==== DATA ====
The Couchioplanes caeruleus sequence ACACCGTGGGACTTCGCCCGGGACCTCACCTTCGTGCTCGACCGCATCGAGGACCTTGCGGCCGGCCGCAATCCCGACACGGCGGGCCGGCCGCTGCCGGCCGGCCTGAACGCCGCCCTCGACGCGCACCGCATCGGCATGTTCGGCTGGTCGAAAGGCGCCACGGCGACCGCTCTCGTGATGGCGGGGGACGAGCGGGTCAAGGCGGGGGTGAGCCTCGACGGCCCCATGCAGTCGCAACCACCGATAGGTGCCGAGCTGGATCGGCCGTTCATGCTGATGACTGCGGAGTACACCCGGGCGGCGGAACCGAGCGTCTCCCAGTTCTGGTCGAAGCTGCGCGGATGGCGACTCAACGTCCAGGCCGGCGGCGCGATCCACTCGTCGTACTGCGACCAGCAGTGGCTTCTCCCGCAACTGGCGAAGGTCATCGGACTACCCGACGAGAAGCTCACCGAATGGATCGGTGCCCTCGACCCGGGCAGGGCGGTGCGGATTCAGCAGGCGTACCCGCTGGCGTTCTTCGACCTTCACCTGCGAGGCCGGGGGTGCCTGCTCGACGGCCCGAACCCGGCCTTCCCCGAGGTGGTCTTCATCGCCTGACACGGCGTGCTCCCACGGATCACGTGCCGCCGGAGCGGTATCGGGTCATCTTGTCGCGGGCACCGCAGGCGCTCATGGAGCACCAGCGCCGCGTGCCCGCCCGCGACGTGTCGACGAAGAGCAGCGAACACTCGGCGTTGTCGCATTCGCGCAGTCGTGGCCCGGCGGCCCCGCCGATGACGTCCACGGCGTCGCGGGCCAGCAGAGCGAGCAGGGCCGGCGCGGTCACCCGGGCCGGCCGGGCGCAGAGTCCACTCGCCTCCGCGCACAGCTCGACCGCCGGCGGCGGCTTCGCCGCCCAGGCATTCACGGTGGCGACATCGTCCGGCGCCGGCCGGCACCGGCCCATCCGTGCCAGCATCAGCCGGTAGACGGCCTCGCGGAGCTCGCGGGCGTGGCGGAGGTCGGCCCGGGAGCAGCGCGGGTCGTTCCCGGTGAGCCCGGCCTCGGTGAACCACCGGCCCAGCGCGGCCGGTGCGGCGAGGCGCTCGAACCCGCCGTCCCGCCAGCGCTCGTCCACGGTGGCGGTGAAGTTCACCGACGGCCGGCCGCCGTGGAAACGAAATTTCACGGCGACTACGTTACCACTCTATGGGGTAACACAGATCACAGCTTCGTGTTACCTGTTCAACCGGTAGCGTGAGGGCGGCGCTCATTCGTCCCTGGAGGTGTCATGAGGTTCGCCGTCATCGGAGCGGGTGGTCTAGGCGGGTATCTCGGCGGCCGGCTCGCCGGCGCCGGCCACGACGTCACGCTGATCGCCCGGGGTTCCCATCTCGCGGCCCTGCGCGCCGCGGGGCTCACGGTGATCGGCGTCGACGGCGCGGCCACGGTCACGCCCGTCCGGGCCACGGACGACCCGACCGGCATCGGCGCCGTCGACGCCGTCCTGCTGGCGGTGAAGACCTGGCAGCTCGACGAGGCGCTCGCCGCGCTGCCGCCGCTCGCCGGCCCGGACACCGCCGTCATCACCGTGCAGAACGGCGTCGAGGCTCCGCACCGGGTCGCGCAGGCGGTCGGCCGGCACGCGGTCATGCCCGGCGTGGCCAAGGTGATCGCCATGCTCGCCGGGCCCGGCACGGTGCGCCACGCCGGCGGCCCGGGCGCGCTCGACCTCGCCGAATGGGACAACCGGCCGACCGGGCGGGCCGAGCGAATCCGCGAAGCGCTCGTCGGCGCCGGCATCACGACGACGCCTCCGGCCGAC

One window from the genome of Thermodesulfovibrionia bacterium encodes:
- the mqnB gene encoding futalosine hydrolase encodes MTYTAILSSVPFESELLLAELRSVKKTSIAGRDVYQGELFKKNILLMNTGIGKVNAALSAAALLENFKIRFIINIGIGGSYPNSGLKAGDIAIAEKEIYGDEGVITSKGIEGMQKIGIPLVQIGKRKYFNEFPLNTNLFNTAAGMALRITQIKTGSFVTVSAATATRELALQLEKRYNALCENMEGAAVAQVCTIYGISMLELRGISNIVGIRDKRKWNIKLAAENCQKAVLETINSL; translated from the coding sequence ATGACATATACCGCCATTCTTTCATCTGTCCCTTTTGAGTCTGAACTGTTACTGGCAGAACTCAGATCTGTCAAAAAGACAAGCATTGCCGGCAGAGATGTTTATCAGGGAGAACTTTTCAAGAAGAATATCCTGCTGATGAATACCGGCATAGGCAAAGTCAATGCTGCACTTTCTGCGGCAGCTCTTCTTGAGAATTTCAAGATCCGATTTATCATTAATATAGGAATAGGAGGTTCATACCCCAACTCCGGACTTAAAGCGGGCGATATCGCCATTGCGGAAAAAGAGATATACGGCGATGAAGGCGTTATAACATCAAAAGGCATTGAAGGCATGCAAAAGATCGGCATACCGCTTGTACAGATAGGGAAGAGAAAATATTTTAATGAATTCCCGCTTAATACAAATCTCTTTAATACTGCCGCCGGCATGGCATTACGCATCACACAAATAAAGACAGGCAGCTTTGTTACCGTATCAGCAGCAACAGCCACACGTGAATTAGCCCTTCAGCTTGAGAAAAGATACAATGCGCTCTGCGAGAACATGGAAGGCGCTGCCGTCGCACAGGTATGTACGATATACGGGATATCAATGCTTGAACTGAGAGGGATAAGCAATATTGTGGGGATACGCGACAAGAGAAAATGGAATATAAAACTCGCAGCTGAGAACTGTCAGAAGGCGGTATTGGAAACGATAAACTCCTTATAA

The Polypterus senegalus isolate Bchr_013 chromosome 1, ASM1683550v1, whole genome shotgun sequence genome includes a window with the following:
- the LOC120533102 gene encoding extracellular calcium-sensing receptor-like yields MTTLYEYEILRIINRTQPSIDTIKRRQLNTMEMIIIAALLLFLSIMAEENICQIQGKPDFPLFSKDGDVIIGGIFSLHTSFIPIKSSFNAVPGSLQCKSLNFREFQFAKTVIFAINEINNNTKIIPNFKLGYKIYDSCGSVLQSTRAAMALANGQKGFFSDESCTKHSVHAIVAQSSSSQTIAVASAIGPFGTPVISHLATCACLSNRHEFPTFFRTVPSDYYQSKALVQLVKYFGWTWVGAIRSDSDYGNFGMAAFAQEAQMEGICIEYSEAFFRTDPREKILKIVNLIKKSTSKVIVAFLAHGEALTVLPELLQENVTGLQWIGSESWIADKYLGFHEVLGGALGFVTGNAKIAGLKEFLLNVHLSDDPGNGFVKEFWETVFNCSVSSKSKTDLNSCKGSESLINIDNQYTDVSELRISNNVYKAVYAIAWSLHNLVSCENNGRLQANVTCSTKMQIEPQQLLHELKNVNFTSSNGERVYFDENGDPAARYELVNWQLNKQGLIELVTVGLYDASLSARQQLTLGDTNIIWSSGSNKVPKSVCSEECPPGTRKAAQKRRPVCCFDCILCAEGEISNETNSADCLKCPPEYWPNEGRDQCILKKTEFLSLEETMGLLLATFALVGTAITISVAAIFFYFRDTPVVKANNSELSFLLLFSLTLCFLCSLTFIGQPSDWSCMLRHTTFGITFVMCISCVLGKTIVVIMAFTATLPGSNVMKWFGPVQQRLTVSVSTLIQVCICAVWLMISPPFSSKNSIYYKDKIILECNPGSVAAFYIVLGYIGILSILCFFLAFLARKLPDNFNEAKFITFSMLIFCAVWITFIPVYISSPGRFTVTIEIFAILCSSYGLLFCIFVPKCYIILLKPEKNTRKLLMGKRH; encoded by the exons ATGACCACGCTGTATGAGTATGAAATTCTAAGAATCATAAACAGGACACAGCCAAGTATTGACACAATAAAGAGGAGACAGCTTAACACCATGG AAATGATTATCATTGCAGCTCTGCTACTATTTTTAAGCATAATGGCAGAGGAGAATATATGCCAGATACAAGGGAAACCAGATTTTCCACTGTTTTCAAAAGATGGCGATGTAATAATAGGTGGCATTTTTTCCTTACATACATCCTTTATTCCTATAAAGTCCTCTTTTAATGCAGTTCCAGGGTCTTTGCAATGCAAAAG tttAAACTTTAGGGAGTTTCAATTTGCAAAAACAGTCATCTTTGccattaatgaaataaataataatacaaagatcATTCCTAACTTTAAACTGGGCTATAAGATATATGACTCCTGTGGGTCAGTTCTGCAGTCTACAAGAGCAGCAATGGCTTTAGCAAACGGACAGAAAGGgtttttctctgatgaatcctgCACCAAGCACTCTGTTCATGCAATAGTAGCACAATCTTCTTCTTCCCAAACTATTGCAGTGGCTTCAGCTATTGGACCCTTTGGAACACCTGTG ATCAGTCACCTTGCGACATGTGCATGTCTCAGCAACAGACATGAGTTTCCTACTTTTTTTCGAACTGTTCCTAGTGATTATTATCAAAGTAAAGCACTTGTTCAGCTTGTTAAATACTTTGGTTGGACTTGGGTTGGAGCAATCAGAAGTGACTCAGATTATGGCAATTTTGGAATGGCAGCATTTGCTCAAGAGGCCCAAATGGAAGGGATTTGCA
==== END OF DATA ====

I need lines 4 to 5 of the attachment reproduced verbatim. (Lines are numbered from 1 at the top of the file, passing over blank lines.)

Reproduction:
The Polypterus senegalus isolate Bchr_013 chromosome 1, ASM1683550v1, whole genome shotgun sequence genome includes a window with the following:
- the LOC120533102 gene encoding extracellular calcium-sensing receptor-like yields MTTLYEYEILRIINRTQPSIDTIKRRQLNTMEMIIIAALLLFLSIMAEENICQIQGKPDFPLFSKDGDVIIGGIFSLHTSFIPIKSSFNAVPGSLQCKSLNFREFQFAKTVIFAINEINNNTKIIPNFKLGYKIYDSCGSVLQSTRAAMALANGQKGFFSDESCTKHSVHAIVAQSSSSQTIAVASAIGPFGTPVISHLATCACLSNRHEFPTFFRTVPSDYYQSKALVQLVKYFGWTWVGAIRSDSDYGNFGMAAFAQEAQMEGICIEYSEAFFRTDPREKILKIVNLIKKSTSKVIVAFLAHGEALTVLPELLQENVTGLQWIGSESWIADKYLGFHEVLGGALGFVTGNAKIAGLKEFLLNVHLSDDPGNGFVKEFWETVFNCSVSSKSKTDLNSCKGSESLINIDNQYTDVSELRISNNVYKAVYAIAWSLHNLVSCENNGRLQANVTCSTKMQIEPQQLLHELKNVNFTSSNGERVYFDENGDPAARYELVNWQLNKQGLIELVTVGLYDASLSARQQLTLGDTNIIWSSGSNKVPKSVCSEECPPGTRKAAQKRRPVCCFDCILCAEGEISNETNSADCLKCPPEYWPNEGRDQCILKKTEFLSLEETMGLLLATFALVGTAITISVAAIFFYFRDTPVVKANNSELSFLLLFSLTLCFLCSLTFIGQPSDWSCMLRHTTFGITFVMCISCVLGKTIVVIMAFTATLPGSNVMKWFGPVQQRLTVSVSTLIQVCICAVWLMISPPFSSKNSIYYKDKIILECNPGSVAAFYIVLGYIGILSILCFFLAFLARKLPDNFNEAKFITFSMLIFCAVWITFIPVYISSPGRFTVTIEIFAILCSSYGLLFCIFVPKCYIILLKPEKNTRKLLMGKRH; encoded by the exons ATGACCACGCTGTATGAGTATGAAATTCTAAGAATCATAAACAGGACACAGCCAAGTATTGACACAATAAAGAGGAGACAGCTTAACACCATGG AAATGATTATCATTGCAGCTCTGCTACTATTTTTAAGCATAATGGCAGAGGAGAATATATGCCAGATACAAGGGAAACCAGATTTTCCACTGTTTTCAAAAGATGGCGATGTAATAATAGGTGGCATTTTTTCCTTACATACATCCTTTATTCCTATAAAGTCCTCTTTTAATGCAGTTCCAGGGTCTTTGCAATGCAAAAG tttAAACTTTAGGGAGTTTCAATTTGCAAAAACAGTCATCTTTGccattaatgaaataaataataatacaaagatcATTCCTAACTTTAAACTGGGCTATAAGATATATGACTCCTGTGGGTCAGTTCTGCAGTCTACAAGAGCAGCAATGGCTTTAGCAAACGGACAGAAAGGgtttttctctgatgaatcctgCACCAAGCACTCTGTTCATGCAATAGTAGCACAATCTTCTTCTTCCCAAACTATTGCAGTGGCTTCAGCTATTGGACCCTTTGGAACACCTGTG ATCAGTCACCTTGCGACATGTGCATGTCTCAGCAACAGACATGAGTTTCCTACTTTTTTTCGAACTGTTCCTAGTGATTATTATCAAAGTAAAGCACTTGTTCAGCTTGTTAAATACTTTGGTTGGACTTGGGTTGGAGCAATCAGAAGTGACTCAGATTATGGCAATTTTGGAATGGCAGCATTTGCTCAAGAGGCCCAAATGGAAGGGATTTGCA